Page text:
The number of people living outdoors in Washington state rose 25 percent over last year, according to a new report by the state Department of Commerce.
The report combines data from each county’s Point in Time Count, a survey of homeless people conducted every January to receive federal funding.
Since 2008, the yearly count has mostly decreased. But this year, it jumped to 6,289 people, up from 5,043 people in 2013.
“I wasn’t expecting to see a 25 percent increase,” said Rachael Myers, executive director of the Washington Low Income Housing Alliance. “It’s extremely troubling.”
Many county-level coordinators attribute the increase to a combination of improved counting strategies and the soaring cost of rent, according to Point in Time Count Coordinator Nick Mondau, who compiled the statewide data.
Counties use different counting methods depending on the number of volunteers they can deploy. In King County, for instance, almost 1,000 volunteers spent Jan. 24 combing the streets for homeless people. But smaller counties conduct less thorough counts, for instance by offering free haircuts, food and other services to attract homeless people to locations where a small number of volunteers can easily count them. With more volunteers, some counties may have counted more homeless people, even if the actual number of homeless people stayed the same.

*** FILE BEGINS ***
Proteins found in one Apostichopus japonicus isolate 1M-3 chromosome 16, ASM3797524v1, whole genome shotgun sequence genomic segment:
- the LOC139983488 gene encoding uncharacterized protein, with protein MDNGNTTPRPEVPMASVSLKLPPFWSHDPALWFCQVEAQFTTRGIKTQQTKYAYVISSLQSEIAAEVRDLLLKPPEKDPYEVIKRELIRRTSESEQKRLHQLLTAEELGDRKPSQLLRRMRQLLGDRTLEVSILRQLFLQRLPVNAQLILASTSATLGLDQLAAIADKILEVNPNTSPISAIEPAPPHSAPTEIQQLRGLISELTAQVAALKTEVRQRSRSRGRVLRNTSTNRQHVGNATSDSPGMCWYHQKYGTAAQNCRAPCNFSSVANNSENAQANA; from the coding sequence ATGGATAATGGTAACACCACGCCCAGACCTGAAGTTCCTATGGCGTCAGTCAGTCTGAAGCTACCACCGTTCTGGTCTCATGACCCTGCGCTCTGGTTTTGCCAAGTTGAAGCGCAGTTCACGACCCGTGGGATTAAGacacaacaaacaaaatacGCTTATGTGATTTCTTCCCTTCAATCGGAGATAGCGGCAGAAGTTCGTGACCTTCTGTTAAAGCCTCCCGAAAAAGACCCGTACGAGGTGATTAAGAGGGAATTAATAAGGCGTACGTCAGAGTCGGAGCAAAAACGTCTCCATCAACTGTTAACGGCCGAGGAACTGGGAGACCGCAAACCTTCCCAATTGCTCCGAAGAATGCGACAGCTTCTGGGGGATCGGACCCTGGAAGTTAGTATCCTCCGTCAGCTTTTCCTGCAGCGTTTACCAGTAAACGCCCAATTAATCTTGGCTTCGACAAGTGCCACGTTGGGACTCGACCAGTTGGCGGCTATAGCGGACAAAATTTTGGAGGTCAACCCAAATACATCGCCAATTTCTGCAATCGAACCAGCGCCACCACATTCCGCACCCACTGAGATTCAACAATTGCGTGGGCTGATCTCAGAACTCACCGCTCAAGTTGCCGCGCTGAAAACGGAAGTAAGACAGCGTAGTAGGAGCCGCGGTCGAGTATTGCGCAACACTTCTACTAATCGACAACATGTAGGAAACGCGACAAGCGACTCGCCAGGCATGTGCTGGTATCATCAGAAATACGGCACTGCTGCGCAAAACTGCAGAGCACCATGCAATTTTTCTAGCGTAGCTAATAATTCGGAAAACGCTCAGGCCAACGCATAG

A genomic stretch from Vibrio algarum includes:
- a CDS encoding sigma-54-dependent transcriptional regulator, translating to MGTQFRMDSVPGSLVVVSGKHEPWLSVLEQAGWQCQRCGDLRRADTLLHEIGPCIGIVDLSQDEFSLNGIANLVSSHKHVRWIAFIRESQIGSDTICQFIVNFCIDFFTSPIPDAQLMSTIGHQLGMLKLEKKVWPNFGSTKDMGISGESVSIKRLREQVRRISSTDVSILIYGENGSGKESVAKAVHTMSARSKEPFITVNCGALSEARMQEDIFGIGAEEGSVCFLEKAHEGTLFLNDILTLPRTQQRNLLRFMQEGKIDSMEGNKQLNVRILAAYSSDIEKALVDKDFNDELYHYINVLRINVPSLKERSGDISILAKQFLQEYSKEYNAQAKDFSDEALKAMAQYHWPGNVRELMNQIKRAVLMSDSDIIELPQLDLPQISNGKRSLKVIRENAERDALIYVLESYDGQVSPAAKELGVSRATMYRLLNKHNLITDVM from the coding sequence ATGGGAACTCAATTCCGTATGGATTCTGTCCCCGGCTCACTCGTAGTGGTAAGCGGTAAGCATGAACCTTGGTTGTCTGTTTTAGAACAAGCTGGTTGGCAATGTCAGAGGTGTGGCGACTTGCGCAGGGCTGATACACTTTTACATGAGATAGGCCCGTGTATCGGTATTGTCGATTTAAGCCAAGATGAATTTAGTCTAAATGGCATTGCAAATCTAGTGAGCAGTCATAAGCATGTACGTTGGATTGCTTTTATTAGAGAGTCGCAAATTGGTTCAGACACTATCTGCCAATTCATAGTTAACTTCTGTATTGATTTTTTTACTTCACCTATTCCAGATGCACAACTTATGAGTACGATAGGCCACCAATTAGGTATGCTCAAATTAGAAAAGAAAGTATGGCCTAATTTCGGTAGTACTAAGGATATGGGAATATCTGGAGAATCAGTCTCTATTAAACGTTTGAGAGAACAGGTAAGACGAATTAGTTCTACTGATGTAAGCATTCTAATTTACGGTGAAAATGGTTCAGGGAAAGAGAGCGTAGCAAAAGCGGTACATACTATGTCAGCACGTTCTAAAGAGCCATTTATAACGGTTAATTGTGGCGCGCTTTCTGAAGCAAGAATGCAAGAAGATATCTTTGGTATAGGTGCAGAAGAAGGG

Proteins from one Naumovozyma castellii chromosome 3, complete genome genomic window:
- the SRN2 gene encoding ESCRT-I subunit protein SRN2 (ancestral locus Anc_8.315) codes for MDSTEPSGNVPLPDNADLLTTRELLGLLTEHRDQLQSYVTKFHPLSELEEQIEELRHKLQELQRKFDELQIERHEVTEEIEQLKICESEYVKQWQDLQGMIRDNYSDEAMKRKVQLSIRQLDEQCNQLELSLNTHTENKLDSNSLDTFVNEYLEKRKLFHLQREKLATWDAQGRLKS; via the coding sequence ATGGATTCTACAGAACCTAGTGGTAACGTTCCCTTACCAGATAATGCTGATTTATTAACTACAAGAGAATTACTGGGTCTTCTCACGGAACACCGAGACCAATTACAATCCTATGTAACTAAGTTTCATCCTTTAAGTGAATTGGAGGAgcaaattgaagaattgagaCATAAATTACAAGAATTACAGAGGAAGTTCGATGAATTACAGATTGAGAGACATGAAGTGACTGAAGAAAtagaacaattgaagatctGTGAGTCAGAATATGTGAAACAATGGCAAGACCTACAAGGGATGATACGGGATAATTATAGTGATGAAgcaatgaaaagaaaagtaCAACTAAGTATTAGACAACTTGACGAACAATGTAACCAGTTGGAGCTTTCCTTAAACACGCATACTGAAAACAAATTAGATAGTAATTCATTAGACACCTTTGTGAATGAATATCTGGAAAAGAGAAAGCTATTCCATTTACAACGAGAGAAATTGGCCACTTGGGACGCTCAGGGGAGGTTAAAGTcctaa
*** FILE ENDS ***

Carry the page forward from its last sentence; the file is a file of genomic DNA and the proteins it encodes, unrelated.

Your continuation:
But the actual number of homeless people likely increased too, Mondau said. The average cost of rent has increased 14 percent since 2006, according to data from the Department of Commerce. Meanwhile, the state median income has decreased by
4 percent, and the rental vacancy rate has decreased 13 percent.
What’s more, the state legislature’s lackluster commitment to social services can’t have helped people on the edge of homelessness, Myers said. “We’ve seen reduction in safety net services at the national, state, and local levels,” she said. After an intense battle, the state legislature barely renewed the Document Recording Fee, a $40 surcharge on real estate filings used to fund shelters and other services for homeless people.
“That whole fight was just to maintain what we’re currently doing,” Myers said. “These numbers make it clear that we need to do more.”
Although the state has other sources of data on homeless people who live in temporary housing, the Point in Time count is the state’s only source of data on homeless people who aren’t served by the state.
In addition to a total count, the Department of Commerce will soon release a breakdown of the total by county and demographic traits, such as race and past homelessness.
A few counties have already released their numbers. King County volunteers found 3,123 people living outdoors, up 14 percent from the 2,736 people found last year.
Commerce staff will use these numbers to identify counties and subpopulations that are especially underserved and recommend solutions in the department’s annual report on homelessness, according to Tedd Kelleher, managing director of the Housing Assistance Unit. Last year the department recommended renewing the Document Recording Fee, which was set to expire in 2017.
Mondau said he was interested to see how the number of chronically homeless people responded this year to a new strategy of placing homeless people directly into permanent housing, rather than placing them first into transitional housing. The state defines chronically homeless as having a disabling condition and being homeless for a year or more, or being homeless four times in the last three years.
Meanwhile, homeless advocates are concerned: “We will be talking with state legislators about this,” Myers said. “We will point to these numbers as evidence that we need a real increase in affordable housing.”